How would you define worship?
It is common for people – especially people of faith – to speak of human beings as creatures that were made to worship (as some hymns proclaim). Many anthropological studies have shown that every human culture has had worshipping rituals that they held dear.
If this is true, then worship flows through every part of who we are and what we do. Every word, thought, action, value and interaction is an outflow of our worship. So, we do not have to ask if people worship, we only have to ask what and how they worship. To answer these questions, we need to understand what worship is.
The word ‘worship’ relates to that which we value most highly, which directs our values and behaviour, which forms our identity, which gives us meaning, and which is the frame of reference for our lives. Whatever does this for us – be it person, object, ideal, activity or ‘higher power’ – is what we worship.
From a Christian perspective, worship is concerned with intimacy with God. The Scriptures use sexual language for our relationship with God (1 Corinthians 6:16,17; Ephesians 5:31,32). I believe the reason for this is that the sexual union, when shared selflessly and wholeheartedly, is the deepest intimacy two people can know. In the same way, the worship union, when shared selflessly and wholeheartedly, is the deepest intimacy we can ever know with God.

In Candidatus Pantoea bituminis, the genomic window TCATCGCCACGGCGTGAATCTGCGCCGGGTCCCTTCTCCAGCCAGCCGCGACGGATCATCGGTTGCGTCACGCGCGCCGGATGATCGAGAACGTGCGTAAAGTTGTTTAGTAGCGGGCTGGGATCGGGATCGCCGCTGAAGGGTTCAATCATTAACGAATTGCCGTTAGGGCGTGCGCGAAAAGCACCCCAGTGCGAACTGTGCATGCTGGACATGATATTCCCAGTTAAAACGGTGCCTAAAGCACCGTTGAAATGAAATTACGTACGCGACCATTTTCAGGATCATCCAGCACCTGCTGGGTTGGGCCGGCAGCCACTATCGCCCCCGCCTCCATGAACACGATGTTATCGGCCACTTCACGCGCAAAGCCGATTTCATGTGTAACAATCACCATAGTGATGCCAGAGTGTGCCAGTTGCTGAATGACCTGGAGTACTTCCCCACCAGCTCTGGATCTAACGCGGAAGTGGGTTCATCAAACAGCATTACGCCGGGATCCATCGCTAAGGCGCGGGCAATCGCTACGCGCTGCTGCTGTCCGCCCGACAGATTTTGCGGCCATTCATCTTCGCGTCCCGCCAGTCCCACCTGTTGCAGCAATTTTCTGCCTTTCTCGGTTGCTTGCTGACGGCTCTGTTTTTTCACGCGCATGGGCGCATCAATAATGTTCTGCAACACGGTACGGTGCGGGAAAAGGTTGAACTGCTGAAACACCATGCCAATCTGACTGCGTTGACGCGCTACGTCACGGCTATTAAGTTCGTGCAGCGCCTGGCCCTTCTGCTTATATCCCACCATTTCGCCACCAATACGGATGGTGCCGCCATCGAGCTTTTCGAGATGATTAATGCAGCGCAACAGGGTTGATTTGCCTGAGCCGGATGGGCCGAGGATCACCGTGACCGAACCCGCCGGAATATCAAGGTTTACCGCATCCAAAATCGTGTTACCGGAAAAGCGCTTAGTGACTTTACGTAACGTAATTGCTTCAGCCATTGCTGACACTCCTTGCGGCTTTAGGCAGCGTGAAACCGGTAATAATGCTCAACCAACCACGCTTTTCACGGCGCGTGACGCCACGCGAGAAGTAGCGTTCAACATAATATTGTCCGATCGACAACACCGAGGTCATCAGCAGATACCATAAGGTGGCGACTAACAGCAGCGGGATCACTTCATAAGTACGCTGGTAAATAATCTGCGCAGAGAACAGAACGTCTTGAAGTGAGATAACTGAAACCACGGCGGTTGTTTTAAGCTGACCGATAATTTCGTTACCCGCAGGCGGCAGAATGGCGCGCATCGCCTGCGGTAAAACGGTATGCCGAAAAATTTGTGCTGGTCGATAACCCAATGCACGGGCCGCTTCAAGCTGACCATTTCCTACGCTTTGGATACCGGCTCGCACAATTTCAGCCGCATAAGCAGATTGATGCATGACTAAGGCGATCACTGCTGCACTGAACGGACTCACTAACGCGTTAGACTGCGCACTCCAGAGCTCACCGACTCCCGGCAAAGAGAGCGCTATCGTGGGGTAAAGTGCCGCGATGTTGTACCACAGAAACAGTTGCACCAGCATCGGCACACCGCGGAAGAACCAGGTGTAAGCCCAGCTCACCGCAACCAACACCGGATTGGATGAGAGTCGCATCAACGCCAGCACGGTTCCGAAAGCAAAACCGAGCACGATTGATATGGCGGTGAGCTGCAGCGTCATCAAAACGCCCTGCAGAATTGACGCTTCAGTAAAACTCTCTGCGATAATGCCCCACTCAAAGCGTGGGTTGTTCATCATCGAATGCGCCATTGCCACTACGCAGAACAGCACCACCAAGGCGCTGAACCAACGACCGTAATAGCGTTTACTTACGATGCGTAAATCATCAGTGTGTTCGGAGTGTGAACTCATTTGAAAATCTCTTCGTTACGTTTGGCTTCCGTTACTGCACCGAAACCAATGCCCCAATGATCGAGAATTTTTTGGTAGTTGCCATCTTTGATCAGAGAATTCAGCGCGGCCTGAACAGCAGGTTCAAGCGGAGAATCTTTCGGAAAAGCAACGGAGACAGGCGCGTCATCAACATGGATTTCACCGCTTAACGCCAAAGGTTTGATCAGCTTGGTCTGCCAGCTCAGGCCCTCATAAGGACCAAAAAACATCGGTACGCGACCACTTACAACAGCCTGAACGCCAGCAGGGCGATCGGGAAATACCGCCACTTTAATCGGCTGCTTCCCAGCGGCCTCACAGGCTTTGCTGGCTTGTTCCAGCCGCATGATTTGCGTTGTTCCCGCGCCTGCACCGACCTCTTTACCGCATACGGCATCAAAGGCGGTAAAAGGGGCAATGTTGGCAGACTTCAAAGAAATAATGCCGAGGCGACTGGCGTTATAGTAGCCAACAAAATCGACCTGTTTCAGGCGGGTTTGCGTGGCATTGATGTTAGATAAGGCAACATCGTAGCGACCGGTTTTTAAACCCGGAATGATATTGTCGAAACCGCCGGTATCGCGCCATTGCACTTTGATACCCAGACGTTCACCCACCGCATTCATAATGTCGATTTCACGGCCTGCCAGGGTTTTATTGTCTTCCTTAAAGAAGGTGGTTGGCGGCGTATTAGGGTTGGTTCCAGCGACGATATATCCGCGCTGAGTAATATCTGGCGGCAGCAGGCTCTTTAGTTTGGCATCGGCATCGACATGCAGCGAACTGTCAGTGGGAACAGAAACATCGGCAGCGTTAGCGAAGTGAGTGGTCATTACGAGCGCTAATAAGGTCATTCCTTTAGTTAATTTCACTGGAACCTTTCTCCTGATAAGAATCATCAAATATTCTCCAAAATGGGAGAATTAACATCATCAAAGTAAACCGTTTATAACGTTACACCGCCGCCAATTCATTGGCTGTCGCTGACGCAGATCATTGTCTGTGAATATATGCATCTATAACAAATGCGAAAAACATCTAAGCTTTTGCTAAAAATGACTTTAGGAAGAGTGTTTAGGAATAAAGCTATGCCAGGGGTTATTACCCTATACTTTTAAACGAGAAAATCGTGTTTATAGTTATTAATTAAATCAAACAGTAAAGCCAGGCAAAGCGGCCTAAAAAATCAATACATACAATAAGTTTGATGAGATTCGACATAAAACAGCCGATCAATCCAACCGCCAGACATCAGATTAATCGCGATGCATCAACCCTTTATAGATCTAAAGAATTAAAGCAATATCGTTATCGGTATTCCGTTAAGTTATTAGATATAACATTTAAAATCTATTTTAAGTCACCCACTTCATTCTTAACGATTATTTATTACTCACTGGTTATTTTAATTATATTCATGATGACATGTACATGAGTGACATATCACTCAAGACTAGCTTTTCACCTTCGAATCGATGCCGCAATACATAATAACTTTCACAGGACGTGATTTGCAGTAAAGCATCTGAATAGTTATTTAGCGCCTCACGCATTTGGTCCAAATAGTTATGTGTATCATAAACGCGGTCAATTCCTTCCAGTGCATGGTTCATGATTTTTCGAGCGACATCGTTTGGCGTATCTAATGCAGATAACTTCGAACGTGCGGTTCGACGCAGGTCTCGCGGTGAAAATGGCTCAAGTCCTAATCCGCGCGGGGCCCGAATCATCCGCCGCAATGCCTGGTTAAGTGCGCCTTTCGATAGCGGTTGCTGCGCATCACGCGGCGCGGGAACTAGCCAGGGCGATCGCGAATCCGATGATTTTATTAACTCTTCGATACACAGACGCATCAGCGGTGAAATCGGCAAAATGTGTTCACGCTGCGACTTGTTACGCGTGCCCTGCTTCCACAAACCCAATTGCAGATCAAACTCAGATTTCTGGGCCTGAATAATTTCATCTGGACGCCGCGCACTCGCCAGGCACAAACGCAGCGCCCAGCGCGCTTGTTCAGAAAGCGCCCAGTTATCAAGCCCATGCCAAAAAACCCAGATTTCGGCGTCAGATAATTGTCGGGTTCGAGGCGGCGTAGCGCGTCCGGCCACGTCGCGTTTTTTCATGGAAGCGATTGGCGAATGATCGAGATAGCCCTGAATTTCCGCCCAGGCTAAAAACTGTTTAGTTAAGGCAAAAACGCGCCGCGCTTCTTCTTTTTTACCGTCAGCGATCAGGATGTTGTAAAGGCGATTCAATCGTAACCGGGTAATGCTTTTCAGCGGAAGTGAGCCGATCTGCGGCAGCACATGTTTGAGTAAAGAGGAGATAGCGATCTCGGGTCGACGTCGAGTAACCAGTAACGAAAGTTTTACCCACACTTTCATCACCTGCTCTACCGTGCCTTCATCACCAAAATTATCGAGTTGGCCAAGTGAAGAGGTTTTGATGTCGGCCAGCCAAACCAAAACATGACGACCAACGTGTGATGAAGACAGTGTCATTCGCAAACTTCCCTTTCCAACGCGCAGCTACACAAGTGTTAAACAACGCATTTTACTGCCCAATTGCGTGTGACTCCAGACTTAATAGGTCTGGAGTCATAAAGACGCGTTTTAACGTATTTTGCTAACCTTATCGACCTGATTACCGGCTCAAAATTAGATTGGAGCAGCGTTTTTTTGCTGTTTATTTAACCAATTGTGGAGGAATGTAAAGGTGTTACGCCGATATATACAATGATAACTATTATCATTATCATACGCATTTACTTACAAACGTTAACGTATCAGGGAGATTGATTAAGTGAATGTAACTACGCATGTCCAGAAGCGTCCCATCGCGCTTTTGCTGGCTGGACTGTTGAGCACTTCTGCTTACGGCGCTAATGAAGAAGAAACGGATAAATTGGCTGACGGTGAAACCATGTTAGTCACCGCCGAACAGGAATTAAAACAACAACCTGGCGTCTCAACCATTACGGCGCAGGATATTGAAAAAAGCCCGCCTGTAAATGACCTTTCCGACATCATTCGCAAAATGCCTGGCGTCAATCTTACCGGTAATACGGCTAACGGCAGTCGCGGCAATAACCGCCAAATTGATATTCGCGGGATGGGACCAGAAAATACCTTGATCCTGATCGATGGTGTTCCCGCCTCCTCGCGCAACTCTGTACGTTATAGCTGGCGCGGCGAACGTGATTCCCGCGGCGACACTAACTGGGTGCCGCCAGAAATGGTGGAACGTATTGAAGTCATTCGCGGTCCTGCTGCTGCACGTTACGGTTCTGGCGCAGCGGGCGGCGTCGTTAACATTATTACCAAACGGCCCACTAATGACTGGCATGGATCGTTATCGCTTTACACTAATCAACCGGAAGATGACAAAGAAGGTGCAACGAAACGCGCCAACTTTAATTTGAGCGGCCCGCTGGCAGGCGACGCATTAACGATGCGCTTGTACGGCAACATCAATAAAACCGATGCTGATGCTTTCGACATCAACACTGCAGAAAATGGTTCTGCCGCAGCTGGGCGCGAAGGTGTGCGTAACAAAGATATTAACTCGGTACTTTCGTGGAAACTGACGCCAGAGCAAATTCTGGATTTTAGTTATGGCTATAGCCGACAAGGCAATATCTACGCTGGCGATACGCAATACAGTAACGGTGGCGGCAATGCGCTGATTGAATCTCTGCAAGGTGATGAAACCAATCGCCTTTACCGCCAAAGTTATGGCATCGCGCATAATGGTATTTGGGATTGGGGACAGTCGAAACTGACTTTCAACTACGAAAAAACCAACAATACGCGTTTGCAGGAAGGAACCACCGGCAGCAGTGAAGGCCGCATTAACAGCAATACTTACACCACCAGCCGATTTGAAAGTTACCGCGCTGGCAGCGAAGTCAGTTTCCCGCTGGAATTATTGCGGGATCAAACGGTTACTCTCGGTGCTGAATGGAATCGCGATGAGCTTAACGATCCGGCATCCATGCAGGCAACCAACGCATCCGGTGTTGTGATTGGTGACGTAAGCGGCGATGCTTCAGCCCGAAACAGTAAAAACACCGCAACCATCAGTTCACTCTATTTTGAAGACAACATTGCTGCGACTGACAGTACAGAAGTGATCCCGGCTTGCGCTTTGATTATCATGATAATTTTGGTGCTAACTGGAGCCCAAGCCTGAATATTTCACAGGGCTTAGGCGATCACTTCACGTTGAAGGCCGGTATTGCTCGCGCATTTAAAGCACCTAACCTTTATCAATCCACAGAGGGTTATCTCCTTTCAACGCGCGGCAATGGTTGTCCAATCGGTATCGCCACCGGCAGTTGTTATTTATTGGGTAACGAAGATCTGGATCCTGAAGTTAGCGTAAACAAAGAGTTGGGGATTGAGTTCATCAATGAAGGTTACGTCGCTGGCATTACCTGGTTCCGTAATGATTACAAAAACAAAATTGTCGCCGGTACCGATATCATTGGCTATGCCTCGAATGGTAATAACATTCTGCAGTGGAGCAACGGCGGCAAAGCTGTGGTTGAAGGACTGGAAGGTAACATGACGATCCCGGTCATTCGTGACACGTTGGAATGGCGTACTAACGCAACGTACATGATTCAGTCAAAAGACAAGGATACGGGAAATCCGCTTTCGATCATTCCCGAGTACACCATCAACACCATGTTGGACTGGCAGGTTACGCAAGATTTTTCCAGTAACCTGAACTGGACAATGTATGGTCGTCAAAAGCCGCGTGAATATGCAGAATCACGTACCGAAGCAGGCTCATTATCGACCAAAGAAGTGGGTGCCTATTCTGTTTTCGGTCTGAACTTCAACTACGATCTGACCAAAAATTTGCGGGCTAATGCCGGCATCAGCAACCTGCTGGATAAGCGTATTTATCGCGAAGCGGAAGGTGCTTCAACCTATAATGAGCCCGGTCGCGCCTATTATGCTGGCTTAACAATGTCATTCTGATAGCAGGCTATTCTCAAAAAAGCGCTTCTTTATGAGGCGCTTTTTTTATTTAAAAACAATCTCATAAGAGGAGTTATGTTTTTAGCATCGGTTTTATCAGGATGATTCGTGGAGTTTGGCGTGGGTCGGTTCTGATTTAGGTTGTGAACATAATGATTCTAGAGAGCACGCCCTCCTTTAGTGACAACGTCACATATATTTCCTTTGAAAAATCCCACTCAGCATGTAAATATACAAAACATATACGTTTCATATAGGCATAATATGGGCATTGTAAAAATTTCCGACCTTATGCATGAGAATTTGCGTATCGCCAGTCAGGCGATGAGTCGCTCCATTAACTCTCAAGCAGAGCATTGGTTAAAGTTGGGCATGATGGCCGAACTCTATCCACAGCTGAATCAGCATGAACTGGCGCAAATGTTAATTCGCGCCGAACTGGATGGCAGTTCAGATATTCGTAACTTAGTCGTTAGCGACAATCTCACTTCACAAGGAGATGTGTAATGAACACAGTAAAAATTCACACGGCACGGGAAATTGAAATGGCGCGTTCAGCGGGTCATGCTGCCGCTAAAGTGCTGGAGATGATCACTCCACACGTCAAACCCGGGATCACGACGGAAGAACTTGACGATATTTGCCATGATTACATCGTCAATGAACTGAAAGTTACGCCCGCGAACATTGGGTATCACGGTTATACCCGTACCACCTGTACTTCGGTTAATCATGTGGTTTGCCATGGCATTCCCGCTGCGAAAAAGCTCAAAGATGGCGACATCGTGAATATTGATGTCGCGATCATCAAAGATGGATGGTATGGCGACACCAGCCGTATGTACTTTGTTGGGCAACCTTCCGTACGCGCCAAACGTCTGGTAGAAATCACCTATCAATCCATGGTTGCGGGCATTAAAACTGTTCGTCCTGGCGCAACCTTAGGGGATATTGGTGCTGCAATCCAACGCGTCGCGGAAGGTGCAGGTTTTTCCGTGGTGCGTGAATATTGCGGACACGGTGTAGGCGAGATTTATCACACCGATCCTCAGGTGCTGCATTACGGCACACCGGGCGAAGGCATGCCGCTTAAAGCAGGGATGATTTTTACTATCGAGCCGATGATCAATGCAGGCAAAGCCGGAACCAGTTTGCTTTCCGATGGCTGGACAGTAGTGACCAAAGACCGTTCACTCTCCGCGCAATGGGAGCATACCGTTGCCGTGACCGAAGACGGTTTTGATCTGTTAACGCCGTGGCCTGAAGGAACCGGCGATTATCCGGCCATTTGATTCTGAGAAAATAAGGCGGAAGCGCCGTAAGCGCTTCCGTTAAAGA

Intimacy changes us. Intimate partners begin to think the same thoughts, hold the same values, speak the same words and act in the same ways. Intimacy really does make two into one. So, when we enjoy intimacy with God, we are changed. As Paul wrote, we begin reflect God’s glory (2 Corinthians 3:18), we begin to think, speak and act like Christ and we adopt God’s values and purposes.